Focus on your horizon – keep your eyes on the horizon and don’t get lost in small-scale navigation. What does that mean exactly?
Have you ever had moments like this, where at the end of the day you once again didn’t accomplish the to-do list or even felt disoriented? In the sense of, what am I actually doing? And you have noticed that you have lost the focus on the essentials, because you wandered from one topic to another?
In the cockpit, that would be quite unpleasant if you suddenly wondered where you actually are, wouldn’t it? No passenger would still fly with us with a clear conscience if they weren’t sure that we in the cockpit know what we’re doing, know our destination and have our focus firmly on it – and still keep enough of an overview to deviate from the actual plan sometimes.
In small aviation, we fly by sight, we depend on seeing the horizon because it enables us to fly safely. Without the appropriate instruments and training, a flight without a view of the horizon can quickly become life-threatening. Because – in the cloud, without instruments to control the flight, it has been proven that it takes less than 30 seconds for a person to lose his or her orientation, i.e. his or her own horizon, and to get into some kind of unpleasant flight conditions such as a spin.
The focus on the horizon can mean different things on a flight. On a flight, we set course for a defined destination. Preparation is the be-all and end-all, especially when flying with guests. Many distractions are inevitable. Guests are often not aware of all the things that are involved in piloting an aircraft. People are talking, filming and photographing, and as a pilot you must not allow yourself to be distracted, you must always observe the general conditions and navigate. It can quickly happen that you get lost in small-scale navigation or drift off course due to external influences such as the aforementioned passengers or wind, for example.
If the external conditions do not allow you to fly directly towards the destination, it is important to focus on the big picture, namely flying. Or, in case of doubt, to turn around or not to take off at all – even if you have to put up with disappointed guests.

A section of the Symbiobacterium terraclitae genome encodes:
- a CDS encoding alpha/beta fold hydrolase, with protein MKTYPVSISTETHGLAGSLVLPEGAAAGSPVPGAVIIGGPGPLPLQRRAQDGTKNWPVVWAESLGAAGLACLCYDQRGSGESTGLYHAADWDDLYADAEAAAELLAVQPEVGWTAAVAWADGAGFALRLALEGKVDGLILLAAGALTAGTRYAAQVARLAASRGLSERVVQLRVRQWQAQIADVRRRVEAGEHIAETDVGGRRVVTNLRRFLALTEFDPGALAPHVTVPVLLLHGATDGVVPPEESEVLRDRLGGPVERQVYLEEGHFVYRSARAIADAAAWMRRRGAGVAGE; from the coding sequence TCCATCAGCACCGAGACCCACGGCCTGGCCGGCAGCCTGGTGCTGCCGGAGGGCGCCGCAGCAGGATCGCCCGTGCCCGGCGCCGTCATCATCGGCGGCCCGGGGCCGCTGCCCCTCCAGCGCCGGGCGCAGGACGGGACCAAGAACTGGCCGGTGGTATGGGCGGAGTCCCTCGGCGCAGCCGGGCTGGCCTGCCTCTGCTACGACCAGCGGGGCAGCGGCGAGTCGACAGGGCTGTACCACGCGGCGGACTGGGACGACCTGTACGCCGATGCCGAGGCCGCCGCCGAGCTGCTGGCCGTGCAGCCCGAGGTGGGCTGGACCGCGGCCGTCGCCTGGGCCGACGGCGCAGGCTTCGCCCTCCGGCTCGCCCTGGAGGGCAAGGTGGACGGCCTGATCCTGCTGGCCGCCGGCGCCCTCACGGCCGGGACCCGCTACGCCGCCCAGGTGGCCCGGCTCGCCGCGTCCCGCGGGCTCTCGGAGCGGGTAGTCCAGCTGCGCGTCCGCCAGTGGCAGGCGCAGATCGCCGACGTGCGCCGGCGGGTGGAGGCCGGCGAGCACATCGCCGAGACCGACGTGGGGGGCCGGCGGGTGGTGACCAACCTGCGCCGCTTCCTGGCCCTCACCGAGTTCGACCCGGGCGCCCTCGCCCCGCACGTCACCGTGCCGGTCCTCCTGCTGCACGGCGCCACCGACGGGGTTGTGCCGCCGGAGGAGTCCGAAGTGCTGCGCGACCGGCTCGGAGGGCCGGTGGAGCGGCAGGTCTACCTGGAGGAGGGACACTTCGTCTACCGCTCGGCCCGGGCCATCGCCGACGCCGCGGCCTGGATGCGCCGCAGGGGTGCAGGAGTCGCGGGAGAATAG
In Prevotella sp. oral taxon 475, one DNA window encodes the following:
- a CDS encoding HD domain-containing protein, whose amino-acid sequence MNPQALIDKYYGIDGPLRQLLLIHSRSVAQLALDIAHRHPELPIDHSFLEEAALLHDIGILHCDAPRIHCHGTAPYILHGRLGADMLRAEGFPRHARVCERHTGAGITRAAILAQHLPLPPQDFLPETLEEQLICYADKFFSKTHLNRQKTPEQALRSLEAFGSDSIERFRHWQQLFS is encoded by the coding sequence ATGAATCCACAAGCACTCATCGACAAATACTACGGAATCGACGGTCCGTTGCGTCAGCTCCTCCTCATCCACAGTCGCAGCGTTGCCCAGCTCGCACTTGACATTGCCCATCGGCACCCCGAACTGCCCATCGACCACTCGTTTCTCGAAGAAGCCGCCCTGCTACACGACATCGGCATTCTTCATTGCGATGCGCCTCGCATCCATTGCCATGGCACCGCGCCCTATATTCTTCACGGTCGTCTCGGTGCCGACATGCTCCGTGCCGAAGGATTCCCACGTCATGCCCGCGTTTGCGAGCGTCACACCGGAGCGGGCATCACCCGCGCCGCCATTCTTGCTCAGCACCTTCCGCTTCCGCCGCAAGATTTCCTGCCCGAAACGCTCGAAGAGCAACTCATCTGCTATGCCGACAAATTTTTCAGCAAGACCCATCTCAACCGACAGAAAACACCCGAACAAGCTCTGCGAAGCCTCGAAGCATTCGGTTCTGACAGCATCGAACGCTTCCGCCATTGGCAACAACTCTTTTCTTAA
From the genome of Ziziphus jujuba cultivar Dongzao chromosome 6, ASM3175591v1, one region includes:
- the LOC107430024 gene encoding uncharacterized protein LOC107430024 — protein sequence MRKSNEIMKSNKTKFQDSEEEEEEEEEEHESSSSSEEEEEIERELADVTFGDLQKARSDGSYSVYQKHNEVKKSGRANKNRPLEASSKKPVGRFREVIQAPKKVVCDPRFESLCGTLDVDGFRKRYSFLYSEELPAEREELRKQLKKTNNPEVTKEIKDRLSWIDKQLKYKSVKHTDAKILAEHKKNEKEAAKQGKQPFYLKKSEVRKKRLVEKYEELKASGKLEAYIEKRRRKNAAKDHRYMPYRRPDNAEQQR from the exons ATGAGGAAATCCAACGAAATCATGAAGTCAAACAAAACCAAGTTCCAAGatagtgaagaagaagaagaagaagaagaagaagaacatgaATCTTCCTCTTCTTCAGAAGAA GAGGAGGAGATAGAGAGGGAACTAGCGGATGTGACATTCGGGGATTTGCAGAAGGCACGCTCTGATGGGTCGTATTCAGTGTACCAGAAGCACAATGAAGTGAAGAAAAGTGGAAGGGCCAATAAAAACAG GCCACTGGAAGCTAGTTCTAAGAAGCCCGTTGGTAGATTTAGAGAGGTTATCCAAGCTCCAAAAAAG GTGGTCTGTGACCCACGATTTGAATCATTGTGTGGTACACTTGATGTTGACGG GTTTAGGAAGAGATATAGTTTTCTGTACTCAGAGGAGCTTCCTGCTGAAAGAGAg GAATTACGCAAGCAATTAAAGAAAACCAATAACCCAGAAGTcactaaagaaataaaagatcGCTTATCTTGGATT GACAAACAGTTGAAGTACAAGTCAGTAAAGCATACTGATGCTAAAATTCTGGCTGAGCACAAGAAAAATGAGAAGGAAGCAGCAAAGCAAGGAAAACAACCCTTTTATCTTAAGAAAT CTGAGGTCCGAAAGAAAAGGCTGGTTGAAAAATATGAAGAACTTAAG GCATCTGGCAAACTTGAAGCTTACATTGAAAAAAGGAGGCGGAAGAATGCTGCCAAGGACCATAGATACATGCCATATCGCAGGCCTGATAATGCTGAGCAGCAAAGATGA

Fly the aircraft first!
Fly the aircraft first! We cannot emphasize this enough. The order is aviate – navigate – communicate.
However, these components are not only important in the cockpit. You can transfer this principle to many business areas. One of our core areas is crisis management. Aviate – navigate – communicate fits almost perfectly here, too! How often have we observed that in crises the focus on the horizon has been lost and that people have become lost in small, unimportant details. Yet it is precisely this focus that is crucial to keeping the plane or the company in the air, so to speak. The aviate is completely lost at such a moment. The good news here is that you can train this way of working. Similar to how we pilots perform and internalize the procedures over and over again, you can also complete crisis exercises as a team or communication exercises as a project team. The learning effect is considerable and an improvement in performance is very often directly visible the first time.
However, we take the stance that the best crisis management tool is worth nothing if employees are not fit to use it, to recover quickly from crisis situations or even simply stressful or challenging situations, and to remain healthy – in other words, they must be resilient. And this is exactly the focus of our developed models and our consulting work. The corporate factor and the human factor must necessarily go hand in hand.
Especially in crisis or change processes, where a crisis usually results in a change process, it is easy to feel that control is slipping out of our hands.
Let’s take the current crisis as an example: It is important that we ask ourselves as companies and as individuals: Where do we stand in the face of the Corona pandemic? What is in store for us in the coming weeks and months? And how can we act as well as possible as a company or individual?